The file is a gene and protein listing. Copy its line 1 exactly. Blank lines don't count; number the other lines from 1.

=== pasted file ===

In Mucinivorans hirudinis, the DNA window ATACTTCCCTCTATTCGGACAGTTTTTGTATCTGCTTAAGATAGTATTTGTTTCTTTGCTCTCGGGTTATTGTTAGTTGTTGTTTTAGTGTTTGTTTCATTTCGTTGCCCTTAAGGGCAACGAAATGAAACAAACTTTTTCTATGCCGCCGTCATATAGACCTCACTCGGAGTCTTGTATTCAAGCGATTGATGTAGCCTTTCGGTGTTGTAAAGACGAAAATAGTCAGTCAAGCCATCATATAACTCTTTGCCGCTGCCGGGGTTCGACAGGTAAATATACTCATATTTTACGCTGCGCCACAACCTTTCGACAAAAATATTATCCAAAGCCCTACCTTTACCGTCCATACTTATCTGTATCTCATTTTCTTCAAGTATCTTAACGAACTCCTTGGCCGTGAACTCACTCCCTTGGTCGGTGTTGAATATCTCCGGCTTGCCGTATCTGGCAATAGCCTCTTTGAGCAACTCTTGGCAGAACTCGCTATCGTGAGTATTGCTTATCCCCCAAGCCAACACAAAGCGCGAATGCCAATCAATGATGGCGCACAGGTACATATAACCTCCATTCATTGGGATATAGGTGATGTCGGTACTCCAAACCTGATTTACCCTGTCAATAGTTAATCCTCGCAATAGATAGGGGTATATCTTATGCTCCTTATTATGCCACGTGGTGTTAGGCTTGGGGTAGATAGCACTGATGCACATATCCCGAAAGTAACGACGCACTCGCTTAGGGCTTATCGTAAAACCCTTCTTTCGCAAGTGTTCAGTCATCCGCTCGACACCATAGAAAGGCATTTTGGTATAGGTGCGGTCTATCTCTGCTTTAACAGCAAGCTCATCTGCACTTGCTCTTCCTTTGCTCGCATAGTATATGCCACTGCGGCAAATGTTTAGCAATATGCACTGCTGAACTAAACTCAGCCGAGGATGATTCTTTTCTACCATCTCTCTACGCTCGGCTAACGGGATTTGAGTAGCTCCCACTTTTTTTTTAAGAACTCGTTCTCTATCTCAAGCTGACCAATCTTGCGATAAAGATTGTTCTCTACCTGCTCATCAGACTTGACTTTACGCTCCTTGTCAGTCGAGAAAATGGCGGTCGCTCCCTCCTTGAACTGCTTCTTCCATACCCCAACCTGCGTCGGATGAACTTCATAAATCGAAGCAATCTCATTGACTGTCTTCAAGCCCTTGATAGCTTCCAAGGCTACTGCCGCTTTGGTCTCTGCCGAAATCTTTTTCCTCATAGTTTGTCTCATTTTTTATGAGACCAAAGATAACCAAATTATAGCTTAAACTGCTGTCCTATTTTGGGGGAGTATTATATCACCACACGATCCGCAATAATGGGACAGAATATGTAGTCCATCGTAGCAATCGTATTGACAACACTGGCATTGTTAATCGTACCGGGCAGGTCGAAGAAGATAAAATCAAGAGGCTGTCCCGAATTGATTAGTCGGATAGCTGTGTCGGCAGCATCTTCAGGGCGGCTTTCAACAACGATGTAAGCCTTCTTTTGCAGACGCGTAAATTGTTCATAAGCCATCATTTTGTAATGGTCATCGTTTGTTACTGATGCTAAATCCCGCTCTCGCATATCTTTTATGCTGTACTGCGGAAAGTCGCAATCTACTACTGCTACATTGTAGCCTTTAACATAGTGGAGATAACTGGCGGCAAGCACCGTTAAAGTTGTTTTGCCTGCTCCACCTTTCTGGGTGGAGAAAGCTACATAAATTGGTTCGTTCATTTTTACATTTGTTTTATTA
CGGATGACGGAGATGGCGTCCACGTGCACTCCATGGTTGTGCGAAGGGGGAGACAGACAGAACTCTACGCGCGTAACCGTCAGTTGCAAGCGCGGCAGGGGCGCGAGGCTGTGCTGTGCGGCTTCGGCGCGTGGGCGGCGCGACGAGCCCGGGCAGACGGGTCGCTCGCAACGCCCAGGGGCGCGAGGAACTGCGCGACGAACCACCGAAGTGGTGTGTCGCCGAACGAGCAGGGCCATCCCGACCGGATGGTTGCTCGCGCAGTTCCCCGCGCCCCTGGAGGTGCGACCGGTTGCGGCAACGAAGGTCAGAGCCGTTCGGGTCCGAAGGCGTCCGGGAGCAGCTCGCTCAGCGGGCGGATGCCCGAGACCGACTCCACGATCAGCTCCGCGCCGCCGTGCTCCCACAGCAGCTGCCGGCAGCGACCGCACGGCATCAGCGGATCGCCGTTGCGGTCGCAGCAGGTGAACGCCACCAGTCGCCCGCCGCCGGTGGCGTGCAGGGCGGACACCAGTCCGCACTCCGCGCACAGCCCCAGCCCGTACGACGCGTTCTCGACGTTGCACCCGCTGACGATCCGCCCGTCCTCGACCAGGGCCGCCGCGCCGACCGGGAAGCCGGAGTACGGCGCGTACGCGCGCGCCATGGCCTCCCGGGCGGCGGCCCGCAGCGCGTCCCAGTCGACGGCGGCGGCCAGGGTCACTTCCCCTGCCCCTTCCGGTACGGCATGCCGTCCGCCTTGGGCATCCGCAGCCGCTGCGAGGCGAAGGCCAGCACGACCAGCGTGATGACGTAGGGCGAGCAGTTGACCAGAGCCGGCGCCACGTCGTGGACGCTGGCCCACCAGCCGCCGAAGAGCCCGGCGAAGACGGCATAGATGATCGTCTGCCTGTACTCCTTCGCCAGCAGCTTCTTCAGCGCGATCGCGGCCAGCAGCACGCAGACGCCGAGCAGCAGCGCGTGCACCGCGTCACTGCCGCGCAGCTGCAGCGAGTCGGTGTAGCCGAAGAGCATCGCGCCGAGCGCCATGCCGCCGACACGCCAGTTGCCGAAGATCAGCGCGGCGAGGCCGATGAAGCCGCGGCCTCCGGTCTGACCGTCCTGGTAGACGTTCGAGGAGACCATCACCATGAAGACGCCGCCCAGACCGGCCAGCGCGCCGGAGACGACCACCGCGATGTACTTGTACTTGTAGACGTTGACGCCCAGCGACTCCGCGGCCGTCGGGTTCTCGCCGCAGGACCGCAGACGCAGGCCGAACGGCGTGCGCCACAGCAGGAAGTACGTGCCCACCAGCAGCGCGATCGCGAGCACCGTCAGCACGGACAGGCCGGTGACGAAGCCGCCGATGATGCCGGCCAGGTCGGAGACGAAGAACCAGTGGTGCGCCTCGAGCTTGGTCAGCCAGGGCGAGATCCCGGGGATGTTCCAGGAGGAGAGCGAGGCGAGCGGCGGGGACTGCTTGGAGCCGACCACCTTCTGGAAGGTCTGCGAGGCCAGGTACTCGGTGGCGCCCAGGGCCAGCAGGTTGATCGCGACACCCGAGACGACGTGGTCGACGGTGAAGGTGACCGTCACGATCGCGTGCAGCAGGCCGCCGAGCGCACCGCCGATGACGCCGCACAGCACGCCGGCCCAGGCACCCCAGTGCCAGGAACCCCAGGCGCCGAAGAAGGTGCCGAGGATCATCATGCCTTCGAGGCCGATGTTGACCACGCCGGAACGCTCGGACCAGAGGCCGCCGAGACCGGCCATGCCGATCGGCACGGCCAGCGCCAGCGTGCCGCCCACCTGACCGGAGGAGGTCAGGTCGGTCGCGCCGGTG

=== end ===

In Mucinivorans hirudinis, the DNA window ATACTTCCCTCTATTCGGACAGTTTTTGTATCTGCTTAAGATAGTATTTGTTTCTTTGCTCTCGGGTTATTGTTAGTTGTTGTTTTAGTGTTTGTTTCATTTCGTTGCCCTTAAGGGCAACGAAATGAAACAAACTTTTTCTATGCCGCCGTCATATAGACCTCACTCGGAGTCTTGTATTCAAGCGATTGATGTAGCCTTTCGGTGTTGTAAAGACGAAAATAGTCAGTCAAGCCATCATATAACTCTTTGCCGCTGCCGGGGTTCGACAGGTAAATATACTCATATTTTACGCTGCGCCACAACCTTTCGACAAAAATATTATCCAAAGCCCTACCTTTACCGTCCATACTTATCTGTATCTCATTTTCTTCAAGTATCTTAACGAACTCCTTGGCCGTGAACTCACTCCCTTGGTCGGTGTTGAATATCTCCGGCTTGCCGTATCTGGCAATAGCCTCTTTGAGCAACTCTTGGCAGAACTCGCTATCGTGAGTATTGCTTATCCCCCAAGCCAACACAAAGCGCGAATGCCAATCAATGATGGCGCACAGGTACATATAACCTCCATTCATTGGGATATAGGTGATGTCGGTACTCCAAACCTGATTTACCCTGTCAATAGTTAATCCTCGCAATAGATAGGGGTATATCTTATGCTCCTTATTATGCCACGTGGTGTTAGGCTTGGGGTAGATAGCACTGATGCACATATCCCGAAAGTAACGACGCACTCGCTTAGGGCTTATCGTAAAACCCTTCTTTCGCAAGTGTTCAGTCATCCGCTCGACACCATAGAAAGGCATTTTGGTATAGGTGCGGTCTATCTCTGCTTTAACAGCAAGCTCATCTGCACTTGCTCTTCCTTTGCTCGCATAGTATATGCCACTGCGGCAAATGTTTAGCAATATGCACTGCTGAACTAAACTCAGCCGAGGATGATTCTTTTCTACCATCTCTCTACGCTCGGCTAACGGGATTTGAGTAGCTCCCACTTTTTTTTTAAGAACTCGTTCTCTATCTCAAGCTGACCAATCTTGCGATAAAGATTGTTCTCTACCTGCTCATCAGACTTGACTTTACGCTCCTTGTCAGTCGAGAAAATGGCGGTCGCTCCCTCCTTGAACTGCTTCTTCCATACCCCAACCTGCGTCGGATGAACTTCATAAATCGAAGCAATCTCATTGACTGTCTTCAAGCCCTTGATAGCTTCCAAGGCTACTGCCGCTTTGGTCTCTGCCGAAATCTTTTTCCTCATAGTTTGTCTCATTTTTTATGAGACCAAAGATAACCAAATTATAGCTTAAACTGCTGTCCTATTTTGGGGGAGTATTATATCACCACACGATCCGCAATAATGGGACAGAATATGTAGTCCATCGTAGCAATCGTATTGACAACACTGGCATTGTTAATCGTACCGGGCAGGTCGAAGAAGATAAAATCAAGAGGCTGTCCCGAATTGATTAGTCGGATAGCTGTGTCGGCAGCATCTTCAGGGCGGCTTTCAACAACGATGTAAGCCTTCTTTTGCAGACGCGTAAATTGTTCATAAGCCATCATTTTGTAATGGTCATCGTTTGTTACTGATGCTAAATCCCGCTCTCGCATATCTTTTATGCTGTACTGCGGAAAGTCGCAATCTACTACTGCTACATTGTAGCCTTTAACATAGTGGAGATAACTGGCGGCAAGCACCGTTAAAGTTGTTTTGCCTGCTCCACCTTTCTGGGTGGAGAAAGCTACATAAATTGGTTCGTTCATTTTTACATTTGTTTTATTA